Through 90 years of racial segregation and funding disparity, black schools in Caroline County were sacred ground in the fight for literacy, democracy, and civil rights.
Eight are still there.
Stand in the Place.
There were no public schools for enslaved or free blacks in Caroline County before the 1870s. There were few opportunities for literacy – the foundation of democracy, civil rights, and freedom both political and spiritual.
Bishop Alexander A. Wayman was born in 1821 in Tuckahoe Neck as a free person of color. In his brief autobiographical entry in Cyclopædia of African Methodism, he stressed the importance of his father’s literacy and the challenges he faced without formal schooling: “He was brought up on the farm of his father, who put him to ploughing when he was a little boy. … He was taught his letters by his father, and then he began to spell and read. It was not long before he got the idea in his head that he must write. The sand in the roads and the sides of the old frame houses were his copy books. Soon he was writing letters for his young friends to their young friends. In August 1835 he obtained hope in Christ.”
The first publicly-funded school for African-Americans in Caroline County was the Freedmen’s Bureau School. By 1875, other “colored schools” began to appear but were less than half as numerous as white schools. Nominations of teachers and trustees for black schools and funding details began to appear in public notices in the Denton Journal about county school board activities.
White schools were numbered within each election district.
Segregated black schools are usually labeled only as “Col. Sch.” in 1875 and 1897 maps of Caroline County.
Eight Black Schools Still Standing
Identification and location are based on Denton Journal articles in 1927, which tell how the Houston’s Branch School (white) near Federalsburg closed, and the building was moved for use by Bethel. It was categorized as a “colored school” in school board notices at least by 1928.
The structure was originally located next to the Mission AME Church on East Cherry Lane and is documented in MHT CAR-371: “The interior retains many features from its early days as a school building. … According to research [by CCHS], the property on which the school stood was acquired by the church in 1881. It is conceivable that the first section of the structure was built after that date. The addition could have built as late as 1910.”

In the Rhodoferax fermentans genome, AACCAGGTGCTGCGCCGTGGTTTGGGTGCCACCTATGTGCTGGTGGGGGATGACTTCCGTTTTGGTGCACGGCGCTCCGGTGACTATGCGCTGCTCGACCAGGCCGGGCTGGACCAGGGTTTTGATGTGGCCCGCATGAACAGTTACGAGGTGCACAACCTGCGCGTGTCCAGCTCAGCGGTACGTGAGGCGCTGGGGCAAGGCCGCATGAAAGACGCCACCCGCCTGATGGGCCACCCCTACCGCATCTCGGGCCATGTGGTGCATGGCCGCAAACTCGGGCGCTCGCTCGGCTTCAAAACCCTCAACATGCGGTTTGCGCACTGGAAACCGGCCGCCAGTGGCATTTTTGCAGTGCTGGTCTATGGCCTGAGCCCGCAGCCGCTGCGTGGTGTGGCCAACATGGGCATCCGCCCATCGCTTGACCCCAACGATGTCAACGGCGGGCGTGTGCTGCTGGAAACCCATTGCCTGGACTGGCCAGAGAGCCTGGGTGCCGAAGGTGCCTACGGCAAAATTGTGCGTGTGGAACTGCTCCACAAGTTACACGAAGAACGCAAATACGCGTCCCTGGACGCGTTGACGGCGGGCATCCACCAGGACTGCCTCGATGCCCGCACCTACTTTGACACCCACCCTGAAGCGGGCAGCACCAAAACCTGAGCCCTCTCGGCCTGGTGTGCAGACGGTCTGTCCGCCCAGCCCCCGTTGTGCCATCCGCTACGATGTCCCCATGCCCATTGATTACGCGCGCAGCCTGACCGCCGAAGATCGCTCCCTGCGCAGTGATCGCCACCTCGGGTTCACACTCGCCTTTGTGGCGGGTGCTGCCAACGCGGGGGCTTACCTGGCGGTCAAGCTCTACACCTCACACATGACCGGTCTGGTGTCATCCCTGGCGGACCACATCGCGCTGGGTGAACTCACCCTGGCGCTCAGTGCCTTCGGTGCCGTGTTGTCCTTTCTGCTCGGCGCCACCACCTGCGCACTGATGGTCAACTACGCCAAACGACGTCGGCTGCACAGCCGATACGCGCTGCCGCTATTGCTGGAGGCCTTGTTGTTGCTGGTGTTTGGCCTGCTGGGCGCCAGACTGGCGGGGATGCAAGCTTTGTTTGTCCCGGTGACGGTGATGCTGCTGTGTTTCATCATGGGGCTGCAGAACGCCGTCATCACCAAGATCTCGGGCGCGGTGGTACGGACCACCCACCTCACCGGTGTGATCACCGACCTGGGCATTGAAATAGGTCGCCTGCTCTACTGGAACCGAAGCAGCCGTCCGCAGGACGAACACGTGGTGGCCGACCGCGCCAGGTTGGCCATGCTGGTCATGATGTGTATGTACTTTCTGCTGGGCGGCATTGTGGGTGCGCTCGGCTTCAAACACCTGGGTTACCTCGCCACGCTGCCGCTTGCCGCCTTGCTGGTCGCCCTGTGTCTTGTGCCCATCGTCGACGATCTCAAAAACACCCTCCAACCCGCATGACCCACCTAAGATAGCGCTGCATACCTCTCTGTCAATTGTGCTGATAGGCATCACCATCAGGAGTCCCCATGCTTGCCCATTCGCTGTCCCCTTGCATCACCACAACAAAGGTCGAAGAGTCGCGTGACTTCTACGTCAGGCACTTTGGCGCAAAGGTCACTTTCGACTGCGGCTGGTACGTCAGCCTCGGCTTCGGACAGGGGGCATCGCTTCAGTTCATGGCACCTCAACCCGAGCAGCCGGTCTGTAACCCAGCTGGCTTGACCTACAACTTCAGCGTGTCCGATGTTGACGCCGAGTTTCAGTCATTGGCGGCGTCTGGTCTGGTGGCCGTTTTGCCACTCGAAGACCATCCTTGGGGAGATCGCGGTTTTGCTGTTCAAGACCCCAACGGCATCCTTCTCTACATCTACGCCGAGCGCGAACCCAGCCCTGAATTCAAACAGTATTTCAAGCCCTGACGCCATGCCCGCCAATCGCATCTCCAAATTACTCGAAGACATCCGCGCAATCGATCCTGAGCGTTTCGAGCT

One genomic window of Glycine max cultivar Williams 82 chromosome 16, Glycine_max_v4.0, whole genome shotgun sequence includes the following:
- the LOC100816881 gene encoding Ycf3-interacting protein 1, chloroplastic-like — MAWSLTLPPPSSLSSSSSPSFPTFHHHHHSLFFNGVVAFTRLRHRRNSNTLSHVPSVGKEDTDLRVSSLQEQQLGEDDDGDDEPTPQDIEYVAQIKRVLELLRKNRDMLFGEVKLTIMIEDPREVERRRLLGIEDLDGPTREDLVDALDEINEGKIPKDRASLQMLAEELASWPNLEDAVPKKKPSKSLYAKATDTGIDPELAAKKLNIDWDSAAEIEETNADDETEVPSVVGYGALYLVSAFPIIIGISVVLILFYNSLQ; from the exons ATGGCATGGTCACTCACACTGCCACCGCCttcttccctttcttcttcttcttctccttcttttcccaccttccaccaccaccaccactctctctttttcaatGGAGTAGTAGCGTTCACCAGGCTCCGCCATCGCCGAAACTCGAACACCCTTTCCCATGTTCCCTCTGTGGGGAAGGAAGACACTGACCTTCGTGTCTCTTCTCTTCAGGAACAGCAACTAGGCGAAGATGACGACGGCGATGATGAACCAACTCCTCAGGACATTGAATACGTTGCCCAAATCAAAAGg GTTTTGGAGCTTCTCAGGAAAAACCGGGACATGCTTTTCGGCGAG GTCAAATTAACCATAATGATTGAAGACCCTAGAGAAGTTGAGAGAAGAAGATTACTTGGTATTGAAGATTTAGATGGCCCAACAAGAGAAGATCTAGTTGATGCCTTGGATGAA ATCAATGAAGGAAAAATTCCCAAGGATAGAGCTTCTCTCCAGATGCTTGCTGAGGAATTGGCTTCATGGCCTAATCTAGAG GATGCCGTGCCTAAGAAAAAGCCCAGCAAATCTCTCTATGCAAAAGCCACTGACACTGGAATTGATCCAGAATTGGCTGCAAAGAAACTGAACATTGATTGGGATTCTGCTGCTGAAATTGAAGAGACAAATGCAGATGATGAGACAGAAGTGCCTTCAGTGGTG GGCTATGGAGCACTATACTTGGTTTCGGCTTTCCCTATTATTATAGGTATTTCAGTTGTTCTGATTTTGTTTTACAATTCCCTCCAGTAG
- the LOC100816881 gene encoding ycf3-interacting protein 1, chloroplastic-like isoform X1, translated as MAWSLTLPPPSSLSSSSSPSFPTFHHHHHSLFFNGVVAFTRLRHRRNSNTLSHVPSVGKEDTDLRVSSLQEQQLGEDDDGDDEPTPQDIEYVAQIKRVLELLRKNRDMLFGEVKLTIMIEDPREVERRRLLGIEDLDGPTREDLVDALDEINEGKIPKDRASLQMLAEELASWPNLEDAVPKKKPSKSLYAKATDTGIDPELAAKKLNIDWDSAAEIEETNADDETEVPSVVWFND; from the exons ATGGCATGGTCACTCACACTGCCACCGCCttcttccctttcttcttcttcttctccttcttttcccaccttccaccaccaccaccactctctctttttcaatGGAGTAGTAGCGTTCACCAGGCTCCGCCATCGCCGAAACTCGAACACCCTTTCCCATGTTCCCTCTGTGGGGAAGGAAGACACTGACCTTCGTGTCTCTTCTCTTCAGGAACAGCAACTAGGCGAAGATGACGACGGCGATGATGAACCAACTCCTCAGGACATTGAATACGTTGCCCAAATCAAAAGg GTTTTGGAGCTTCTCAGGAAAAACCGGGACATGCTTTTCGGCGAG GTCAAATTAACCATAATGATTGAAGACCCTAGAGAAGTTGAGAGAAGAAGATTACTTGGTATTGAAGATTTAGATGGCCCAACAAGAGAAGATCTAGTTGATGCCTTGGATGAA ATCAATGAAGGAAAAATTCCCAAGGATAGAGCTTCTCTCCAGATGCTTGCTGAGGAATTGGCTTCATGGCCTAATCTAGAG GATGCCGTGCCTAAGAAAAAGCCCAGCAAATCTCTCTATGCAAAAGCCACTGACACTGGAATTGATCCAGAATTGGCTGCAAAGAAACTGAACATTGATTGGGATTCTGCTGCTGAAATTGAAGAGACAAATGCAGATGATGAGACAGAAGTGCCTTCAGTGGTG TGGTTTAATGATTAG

Chitman's Lane School
“Chitman’s School” or “Chitman’s Lane School” appears in school board notices during at least 1893-1896. The modern Chipmans Road was known as “Chitman’s Lane” before 1900. The location of this abandoned schoolhouse was found through analysis of satellite imagery and search of election district boundary records.
The “Denton Colored School” was later known as the Kennard Industrial School, named after Lucretia Kennard, who taught here during the early part of her career. This historic school is documented in MHT CAR-126.
We found this school by comparing the 1920 USGS topo map with Maryland state aerial imagery. It was listed in school board announcements between at least 1896 and 1928.
Jonestown School does not appear on the 1875 or 1897 maps of Caroline County. Black students from this area probably attended nearby Johns Colored School before the Jonestown School was built. The location of Jonestown School on Harmony Road (MD Route 16) is verified in oral history published by Coppin AME Church (formerly Jones Chapel).
Marsh Creek School
It might be too late to visit this sacred site. Aerial imagery (2017) indicates that the building described by the Maryland Historical Trust (MHT CAR-159) has been significantly modified or removed and replaced.
The school building is adjacent to Union AME Church, which has maintained and used it for church activities and storage. Union Colored School was listed in school board announcements at least between 1896 and 1928.
Visit the re-discovered sites of all 26 historic black schools.
The History and Cartography Behind the Story
We used these map sources to identify the sites of historic schools:
- 1875 Map of Caroline County by John B. Isler
- 1897 Map of Caroline County by M.L. Saulsbury
- U.S. Geological Survey Historic Maps, 1920-1944
We verified locatioins and cross-checked school names and numbers by searching the Denton Journal online.
We explored many sites using satellite imagery and high-resolution Maryland State aerial imagery.
We continue to collaborate with Ms. Jean Kelly, Caroline County Historical Society Archivist Volunteer and author of the forthcoming Historic One-Room Schools of Caroline County, to validate historic school locations and identities and gather stories about school students, teachers, and activities.
We also collaborate with the Caroline County Historical Society through its Caroline Digital History Project. CCHS maintains archives of research on many of Caroline’s historic schools. Contact email@example.com for more information.
Above: Hillsboro School re-discovered using historic maps and high-resolution aerial imagery.
The photo of Jonestown Elementary School is inaccurate. The building which housed the school is the building adjacent to the community park. I attended Jonestown Elementary before it closed in 1966 and I lived in the house next door. I am a descendant of the Jones family for whom the area is named. I also attended the Farmer’s Memorial Church as a child so I know that it never housed Jonestown Elementary School. I think where the confusion lies is the fact that after Jonestown Elementary School closed in 1966, it was purchased by the church. But the school itself was never housed in the church building that is pictured.
Thanks, Beverly, for pointing this out. I look forward to learning more from you about the location and history of Jonestown School and the Jones family.